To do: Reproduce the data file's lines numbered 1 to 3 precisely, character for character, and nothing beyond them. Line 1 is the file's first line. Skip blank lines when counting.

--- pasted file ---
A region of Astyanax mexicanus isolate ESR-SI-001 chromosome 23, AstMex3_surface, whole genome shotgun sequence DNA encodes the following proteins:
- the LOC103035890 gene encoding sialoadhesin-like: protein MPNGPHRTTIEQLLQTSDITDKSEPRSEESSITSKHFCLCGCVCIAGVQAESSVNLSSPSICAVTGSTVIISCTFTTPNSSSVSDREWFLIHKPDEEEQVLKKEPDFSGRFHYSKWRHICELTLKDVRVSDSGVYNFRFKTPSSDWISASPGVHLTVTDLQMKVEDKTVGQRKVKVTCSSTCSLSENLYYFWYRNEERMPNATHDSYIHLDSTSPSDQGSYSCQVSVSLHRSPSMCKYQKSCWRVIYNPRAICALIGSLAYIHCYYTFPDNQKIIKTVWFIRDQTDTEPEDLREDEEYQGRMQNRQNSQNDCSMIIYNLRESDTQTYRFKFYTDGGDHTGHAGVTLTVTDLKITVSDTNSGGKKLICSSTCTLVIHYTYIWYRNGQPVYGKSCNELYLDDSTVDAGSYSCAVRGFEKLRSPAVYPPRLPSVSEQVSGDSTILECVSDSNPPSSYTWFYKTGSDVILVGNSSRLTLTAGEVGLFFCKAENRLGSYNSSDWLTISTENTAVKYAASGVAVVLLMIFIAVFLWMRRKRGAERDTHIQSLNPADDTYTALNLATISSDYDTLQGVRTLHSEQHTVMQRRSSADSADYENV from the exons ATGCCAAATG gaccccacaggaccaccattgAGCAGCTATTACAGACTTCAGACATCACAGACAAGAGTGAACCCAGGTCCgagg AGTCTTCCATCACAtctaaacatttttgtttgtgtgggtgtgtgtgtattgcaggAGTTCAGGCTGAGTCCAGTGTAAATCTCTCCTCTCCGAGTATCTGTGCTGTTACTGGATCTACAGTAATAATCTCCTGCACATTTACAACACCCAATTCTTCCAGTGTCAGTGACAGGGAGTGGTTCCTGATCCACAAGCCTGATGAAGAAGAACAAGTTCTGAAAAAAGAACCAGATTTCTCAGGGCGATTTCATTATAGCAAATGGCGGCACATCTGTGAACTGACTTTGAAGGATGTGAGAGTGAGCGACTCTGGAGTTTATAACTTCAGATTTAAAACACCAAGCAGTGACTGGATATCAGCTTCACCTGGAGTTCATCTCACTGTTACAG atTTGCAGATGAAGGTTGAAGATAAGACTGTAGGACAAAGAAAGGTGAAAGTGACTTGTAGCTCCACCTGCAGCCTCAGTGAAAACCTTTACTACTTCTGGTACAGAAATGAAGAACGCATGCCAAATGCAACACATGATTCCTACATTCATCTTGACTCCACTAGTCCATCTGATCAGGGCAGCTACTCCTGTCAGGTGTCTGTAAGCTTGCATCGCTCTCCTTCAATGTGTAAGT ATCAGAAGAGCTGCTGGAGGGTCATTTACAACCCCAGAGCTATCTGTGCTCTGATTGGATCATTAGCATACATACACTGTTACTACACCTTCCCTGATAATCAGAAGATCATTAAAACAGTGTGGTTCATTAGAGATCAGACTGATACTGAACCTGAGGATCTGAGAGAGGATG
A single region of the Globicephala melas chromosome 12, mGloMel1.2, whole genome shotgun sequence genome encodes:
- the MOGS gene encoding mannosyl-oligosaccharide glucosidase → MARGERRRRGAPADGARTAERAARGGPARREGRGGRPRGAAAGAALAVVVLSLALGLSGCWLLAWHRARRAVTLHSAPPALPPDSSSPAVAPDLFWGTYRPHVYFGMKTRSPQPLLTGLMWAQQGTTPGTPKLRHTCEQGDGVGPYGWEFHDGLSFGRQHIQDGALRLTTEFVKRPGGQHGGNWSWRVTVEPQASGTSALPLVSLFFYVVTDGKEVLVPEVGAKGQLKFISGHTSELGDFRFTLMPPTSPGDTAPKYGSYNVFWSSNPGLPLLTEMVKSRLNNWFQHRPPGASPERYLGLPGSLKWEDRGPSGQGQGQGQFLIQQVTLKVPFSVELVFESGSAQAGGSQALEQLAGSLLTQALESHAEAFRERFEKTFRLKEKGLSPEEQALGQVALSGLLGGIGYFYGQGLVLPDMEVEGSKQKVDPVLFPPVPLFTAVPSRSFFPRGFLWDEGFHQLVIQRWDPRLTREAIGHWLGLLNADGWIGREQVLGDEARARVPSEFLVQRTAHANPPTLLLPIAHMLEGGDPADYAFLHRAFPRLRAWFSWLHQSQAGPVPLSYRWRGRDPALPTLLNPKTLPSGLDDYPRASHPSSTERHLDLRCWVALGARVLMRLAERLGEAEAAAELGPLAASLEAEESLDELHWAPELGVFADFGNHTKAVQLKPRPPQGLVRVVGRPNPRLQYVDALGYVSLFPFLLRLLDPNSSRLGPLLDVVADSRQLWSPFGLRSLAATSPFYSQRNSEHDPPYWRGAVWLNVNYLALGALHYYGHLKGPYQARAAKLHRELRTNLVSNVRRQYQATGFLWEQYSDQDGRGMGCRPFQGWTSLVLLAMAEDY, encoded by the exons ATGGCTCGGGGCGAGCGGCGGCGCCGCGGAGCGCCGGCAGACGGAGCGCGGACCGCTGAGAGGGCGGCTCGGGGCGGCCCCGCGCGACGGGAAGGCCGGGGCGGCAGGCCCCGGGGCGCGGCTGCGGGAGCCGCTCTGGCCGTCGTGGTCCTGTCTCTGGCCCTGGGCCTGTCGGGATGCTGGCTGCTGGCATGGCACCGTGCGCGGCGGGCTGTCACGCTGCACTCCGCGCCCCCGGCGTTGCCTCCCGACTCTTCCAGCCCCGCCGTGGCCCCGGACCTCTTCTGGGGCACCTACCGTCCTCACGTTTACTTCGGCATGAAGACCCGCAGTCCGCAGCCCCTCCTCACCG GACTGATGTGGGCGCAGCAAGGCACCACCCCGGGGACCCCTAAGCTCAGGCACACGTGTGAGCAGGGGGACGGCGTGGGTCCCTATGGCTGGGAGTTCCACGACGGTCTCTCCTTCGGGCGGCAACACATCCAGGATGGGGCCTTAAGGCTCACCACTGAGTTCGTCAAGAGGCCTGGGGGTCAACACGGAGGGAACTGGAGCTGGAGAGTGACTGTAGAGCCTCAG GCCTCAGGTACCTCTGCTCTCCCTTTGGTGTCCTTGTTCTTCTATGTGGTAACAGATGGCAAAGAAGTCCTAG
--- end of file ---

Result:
A region of Astyanax mexicanus isolate ESR-SI-001 chromosome 23, AstMex3_surface, whole genome shotgun sequence DNA encodes the following proteins:
- the LOC103035890 gene encoding sialoadhesin-like: protein MPNGPHRTTIEQLLQTSDITDKSEPRSEESSITSKHFCLCGCVCIAGVQAESSVNLSSPSICAVTGSTVIISCTFTTPNSSSVSDREWFLIHKPDEEEQVLKKEPDFSGRFHYSKWRHICELTLKDVRVSDSGVYNFRFKTPSSDWISASPGVHLTVTDLQMKVEDKTVGQRKVKVTCSSTCSLSENLYYFWYRNEERMPNATHDSYIHLDSTSPSDQGSYSCQVSVSLHRSPSMCKYQKSCWRVIYNPRAICALIGSLAYIHCYYTFPDNQKIIKTVWFIRDQTDTEPEDLREDEEYQGRMQNRQNSQNDCSMIIYNLRESDTQTYRFKFYTDGGDHTGHAGVTLTVTDLKITVSDTNSGGKKLICSSTCTLVIHYTYIWYRNGQPVYGKSCNELYLDDSTVDAGSYSCAVRGFEKLRSPAVYPPRLPSVSEQVSGDSTILECVSDSNPPSSYTWFYKTGSDVILVGNSSRLTLTAGEVGLFFCKAENRLGSYNSSDWLTISTENTAVKYAASGVAVVLLMIFIAVFLWMRRKRGAERDTHIQSLNPADDTYTALNLATISSDYDTLQGVRTLHSEQHTVMQRRSSADSADYENV from the exons ATGCCAAATG gaccccacaggaccaccattgAGCAGCTATTACAGACTTCAGACATCACAGACAAGAGTGAACCCAGGTCCgagg AGTCTTCCATCACAtctaaacatttttgtttgtgtgggtgtgtgtgtattgcaggAGTTCAGGCTGAGTCCAGTGTAAATCTCTCCTCTCCGAGTATCTGTGCTGTTACTGGATCTACAGTAATAATCTCCTGCACATTTACAACACCCAATTCTTCCAGTGTCAGTGACAGGGAGTGGTTCCTGATCCACAAGCCTGATGAAGAAGAACAAGTTCTGAAAAAAGAACCAGATTTCTCAGGGCGATTTCATTATAGCAAATGGCGGCACATCTGTGAACTGACTTTGAAGGATGTGAGAGTGAGCGACTCTGGAGTTTATAACTTCAGATTTAAAACACCAAGCAGTGACTGGATATCAGCTTCACCTGGAGTTCATCTCACTGTTACAG atTTGCAGATGAAGGTTGAAGATAAGACTGTAGGACAAAGAAAGGTGAAAGTGACTTGTAGCTCCACCTGCAGCCTCAGTGAAAACCTTTACTACTTCTGGTACAGAAATGAAGAACGCATGCCAAATGCAACACATGATTCCTACATTCATCTTGACTCCACTAGTCCATCTGATCAGGGCAGCTACTCCTGTCAGGTGTCTGTAAGCTTGCATCGCTCTCCTTCAATGTGTAAGT ATCAGAAGAGCTGCTGGAGGGTCATTTACAACCCCAGAGCTATCTGTGCTCTGATTGGATCATTAGCATACATACACTGTTACTACACCTTCCCTGATAATCAGAAGATCATTAAAACAGTGTGGTTCATTAGAGATCAGACTGATACTGAACCTGAGGATCTGAGAGAGGATG
A single region of the Globicephala melas chromosome 12, mGloMel1.2, whole genome shotgun sequence genome encodes: